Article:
The show must go on

September 7, 2006

Louis Martorella, network administrator at the Jacob K. Javits Convention Center, remembers the irony. The three-person IT staff at the 800,000-square-foot New York convention hall hopelessly watched for nine months as malicious intruders hijacked their network. The attacks caused exhibitors to regularly lose access to the internet.

Each time a new show came into town, as many as 100 new computers required ethernet connections, many of whose anti-malware capabilities were suspect.

The scenario, of course, presented a golden opportunity for malicious code writers hoping to add new systems to their armies of zombies and botnets. But for Martorella and his staff, the ensuing denial-of-service (DoS) attacks meant loss of money and unhappy customers.

Martorella did not have to go far for help. As a matter of fact, he discovered the solution — Top Layer Networks' Intrusion Prevention System (IPS) — on the Javits showroom floor during the Infosecurity New York conference in 2003 (which runs October 24 to 25 this year).

"We could make his life easier," Paul Tishkevich, Top Layer's vice president of North American commercial sales, remembers telling Martorella.

The convention center's network was hit during at least 20 different shows between February 2003 and November 2003, each time requiring management to refund exhibitors an average of $10,000 for internet outages, Martorella says.

"It was not good for our reputation as a service provider that our internet access was going down so often during the day," he recalls. "They're paying us great amounts of money [$1,200 to $1,500 each per show for internet access]. When their internet goes down and they're an internet company, they're not happy."

The code writers would bring our networks to a screeching halt, Martorella says. "We were seeing Code Red, SQL Slammer. They were hitting us and taking down our networks at a tech show three to four times a day. I don't think it was a targeted attack. In this case, it was random scanning by some rogue people, looking for specific vulnerabilities."

More than two years later, since deploying the Top Layer solution, Martorella and his staff sleep well knowing there have been no new attacks.

"I never had another service-related outage," he says.

Adam Hils, director of security strategy at Westboro, Mass.-based Top Layer Networks, says Martorella tried to fight the attacks at the endpoint, which was a daunting challenge.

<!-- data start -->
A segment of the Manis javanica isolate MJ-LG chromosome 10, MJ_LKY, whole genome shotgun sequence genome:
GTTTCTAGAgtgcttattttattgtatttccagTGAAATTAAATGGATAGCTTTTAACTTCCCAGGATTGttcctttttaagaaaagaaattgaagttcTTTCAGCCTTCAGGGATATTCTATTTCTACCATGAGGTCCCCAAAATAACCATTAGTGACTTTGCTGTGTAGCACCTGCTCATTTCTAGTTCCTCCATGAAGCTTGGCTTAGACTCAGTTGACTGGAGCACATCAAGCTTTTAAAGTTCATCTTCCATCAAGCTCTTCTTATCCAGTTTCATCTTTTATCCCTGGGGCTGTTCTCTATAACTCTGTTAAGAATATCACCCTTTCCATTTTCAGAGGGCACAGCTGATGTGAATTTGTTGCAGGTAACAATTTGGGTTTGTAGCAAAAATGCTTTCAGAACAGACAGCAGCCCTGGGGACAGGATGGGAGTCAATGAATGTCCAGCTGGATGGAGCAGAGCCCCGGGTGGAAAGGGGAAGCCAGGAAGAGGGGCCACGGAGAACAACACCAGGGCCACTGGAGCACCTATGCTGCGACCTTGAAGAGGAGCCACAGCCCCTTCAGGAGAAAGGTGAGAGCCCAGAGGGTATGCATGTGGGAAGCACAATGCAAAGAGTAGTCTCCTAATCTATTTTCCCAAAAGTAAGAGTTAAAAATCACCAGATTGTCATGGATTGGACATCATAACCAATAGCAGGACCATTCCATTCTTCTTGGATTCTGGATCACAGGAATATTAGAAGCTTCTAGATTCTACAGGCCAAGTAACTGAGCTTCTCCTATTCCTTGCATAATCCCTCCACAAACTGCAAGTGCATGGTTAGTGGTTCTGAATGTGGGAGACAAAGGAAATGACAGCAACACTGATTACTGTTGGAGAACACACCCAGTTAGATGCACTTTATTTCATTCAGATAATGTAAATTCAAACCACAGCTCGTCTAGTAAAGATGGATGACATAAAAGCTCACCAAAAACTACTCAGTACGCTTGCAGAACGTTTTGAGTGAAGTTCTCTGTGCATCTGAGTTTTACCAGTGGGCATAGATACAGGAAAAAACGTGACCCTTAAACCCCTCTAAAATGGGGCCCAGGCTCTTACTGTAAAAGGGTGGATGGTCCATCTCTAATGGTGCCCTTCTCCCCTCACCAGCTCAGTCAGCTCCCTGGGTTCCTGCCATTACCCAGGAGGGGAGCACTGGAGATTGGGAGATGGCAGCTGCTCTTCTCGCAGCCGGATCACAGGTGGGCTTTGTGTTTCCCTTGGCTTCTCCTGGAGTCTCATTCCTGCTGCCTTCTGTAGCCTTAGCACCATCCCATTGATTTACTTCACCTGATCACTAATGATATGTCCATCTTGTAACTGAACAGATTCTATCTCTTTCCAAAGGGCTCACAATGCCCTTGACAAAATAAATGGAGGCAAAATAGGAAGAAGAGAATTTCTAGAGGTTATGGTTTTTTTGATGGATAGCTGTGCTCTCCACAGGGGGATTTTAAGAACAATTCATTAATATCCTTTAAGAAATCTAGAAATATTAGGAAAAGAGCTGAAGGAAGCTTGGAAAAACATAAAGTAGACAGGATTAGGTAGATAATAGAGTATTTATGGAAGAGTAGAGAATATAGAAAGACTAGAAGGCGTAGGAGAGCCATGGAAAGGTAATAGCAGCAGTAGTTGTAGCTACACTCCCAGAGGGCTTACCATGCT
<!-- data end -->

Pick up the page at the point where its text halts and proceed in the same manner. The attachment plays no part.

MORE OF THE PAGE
"He couldn't do it all," Hils says. "This is not a typical shop where you have control over who's logging in and out."

Top Layer's IPS offers defense against unauthorized access, rate-based attacks, vulnerabilities and other malicious content, while also offering application rate limits and bandwidth control, Hils said. It also scans for reliable IP addresses.

"We look for behavior that is anomalous," he says "We make sure the machines are acting in the normal range."

By using the IPS, not only was Martorella protecting Javits' network from the front end, he also was protecting the infrastructure of the exhibitors. Martorella says he was drawn to the solution because it was not router dependent.

"There was no other solution out there that was a self-contained solution that didn't require any interaction with any other device on the network," he says.

Deployment was simple. Since implementing Top Layer's IPS 3500 for his Wi-Fi network, Martorella also has installed the IPS 5500 for protection between the router and the core switch, he says. The devices cost a combined $60,000.

Hils says Martorella, in charge of computer security at a site where new PCs constantly are joining the network, faced a challenge comparable to college campuses.

"It's a unique challenge in that a show can be spread out among several hundred thousand square feet and a thousand exhibitors," Martorella says, "and you're in search of the rogue computer. This [IPS] basically brings them to you. It's policing your network without you having to be standing on top of it."

 

POLITICAL SUPPORT:
Javits gets bigger

Mayor Michael Bloomberg and U.S. Sen. Charles Schumer teamed up on Aug. 7 to push for a faster expansion of the Javits Center. Reportedly, they argue that phase two of the expansion, which would double the size of the hall to 1.4 million square feet, could take place concurrent with the first stages of the expansion plan.

Phase two of the expansion is being estimated at $600 million, on top of the $1.7 billion for phase one. Completion of the expansion is slated by 2010.

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